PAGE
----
Friday, August 20, 2010

Western Jaunt

I did not fall off the earth, though I was in something of an internet brown out.  I just returned from a business trip to Denver with an additional hiking extension.  Of course I knit through it all (except the business meeting!) coming back with 7 hats and a sock and a quarter.  Disregarding my theory that socks are the supreme travel knitting, I took a good bit of hand spun and commercial yarns and knit a number of hats for warm heads all over western North Carolina while I was riding in the car through the Rockies as well as in the airports & airplanes.

While in Denver we visited friends and walked over to the Denver Botanic Gardens.  They are having a year-long Henry Moore exhibit with big honking bronze sculptures all over the park.  Late summer in Denver is beautiful and the Moores were nicely set among the plants and ponds and lawns.  The deal is that you can see the work around the year, in every season.  If I lived there, I would.

The trip was partly work for me, but my sweetie went with me.  I had not been to the Rockies in a long time.  We walked and walked and walked in the Rocky Mountain National Park.  We saw big mountains and pretty lakes, darling chipmunks and cool birds.  The mountains were really big and it was windy above the tree line.  But the coolest thing was a little evening stroll  - really, just a leg stretcher - I didn't want to get caught out after dark.  As we crossed the Big Thompson River near the Cub Lake trailhead, we came upon a head of about 50 elk.  Just hanging out, browsing, traveling fairly slowly.  Rather unafraid of the humans - they were about 10 tards from us.  The big guy had about a 5' antler spread - amazing.  This is not our picture, it's from the NPS, but this would be the picture that we took.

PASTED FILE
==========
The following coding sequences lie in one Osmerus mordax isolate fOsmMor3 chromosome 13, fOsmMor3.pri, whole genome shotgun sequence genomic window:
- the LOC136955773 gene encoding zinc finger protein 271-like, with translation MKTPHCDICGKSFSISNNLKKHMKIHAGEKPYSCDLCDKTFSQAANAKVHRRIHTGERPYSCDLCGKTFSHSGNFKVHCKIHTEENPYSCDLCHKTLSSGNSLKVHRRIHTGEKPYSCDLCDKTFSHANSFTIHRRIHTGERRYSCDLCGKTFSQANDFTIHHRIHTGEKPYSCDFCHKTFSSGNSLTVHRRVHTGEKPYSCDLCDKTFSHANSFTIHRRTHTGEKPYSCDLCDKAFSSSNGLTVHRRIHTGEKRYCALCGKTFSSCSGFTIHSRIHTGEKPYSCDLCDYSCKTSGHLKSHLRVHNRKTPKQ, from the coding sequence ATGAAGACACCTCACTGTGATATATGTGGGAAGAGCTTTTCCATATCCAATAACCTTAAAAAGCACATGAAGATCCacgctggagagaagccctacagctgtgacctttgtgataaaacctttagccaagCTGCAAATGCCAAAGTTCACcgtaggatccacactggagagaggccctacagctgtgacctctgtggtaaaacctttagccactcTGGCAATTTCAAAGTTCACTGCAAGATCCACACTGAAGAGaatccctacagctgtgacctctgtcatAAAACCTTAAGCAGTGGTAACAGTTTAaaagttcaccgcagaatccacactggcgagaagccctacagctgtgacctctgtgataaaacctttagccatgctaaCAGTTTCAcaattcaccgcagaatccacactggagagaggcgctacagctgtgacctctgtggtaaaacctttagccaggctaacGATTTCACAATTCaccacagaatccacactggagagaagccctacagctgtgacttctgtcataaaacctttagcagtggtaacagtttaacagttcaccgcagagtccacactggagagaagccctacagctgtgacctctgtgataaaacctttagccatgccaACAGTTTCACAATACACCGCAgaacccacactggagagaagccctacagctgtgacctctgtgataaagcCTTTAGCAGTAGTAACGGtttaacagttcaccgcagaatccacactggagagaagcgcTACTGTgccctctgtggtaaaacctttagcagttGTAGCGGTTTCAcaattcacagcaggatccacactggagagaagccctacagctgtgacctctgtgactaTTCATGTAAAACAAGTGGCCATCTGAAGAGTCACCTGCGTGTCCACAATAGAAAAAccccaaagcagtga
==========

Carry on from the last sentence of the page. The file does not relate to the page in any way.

Back in Denver, we visited the Denver Art Museum, another fine museum - well funded and nicely curated.  My favorite piece was this delightful group of foxes.  There are almost as many foxes invading the restaurant as there were elk.   Lots of other fine art too - an amazing pre-Columbian collection, as well as western works (cowboys, Indians, buffalo, etc) that you would expect.

Everything about the trip was good.  It makes me want to start hiking again here - the Blue Ridge Mountains are smaller and less dramatic, but no less beautiful.  Being in nature is good for my soul, even if it means walking through the urban forest to the Asheville Botanical Gardens just about a mile from my home.

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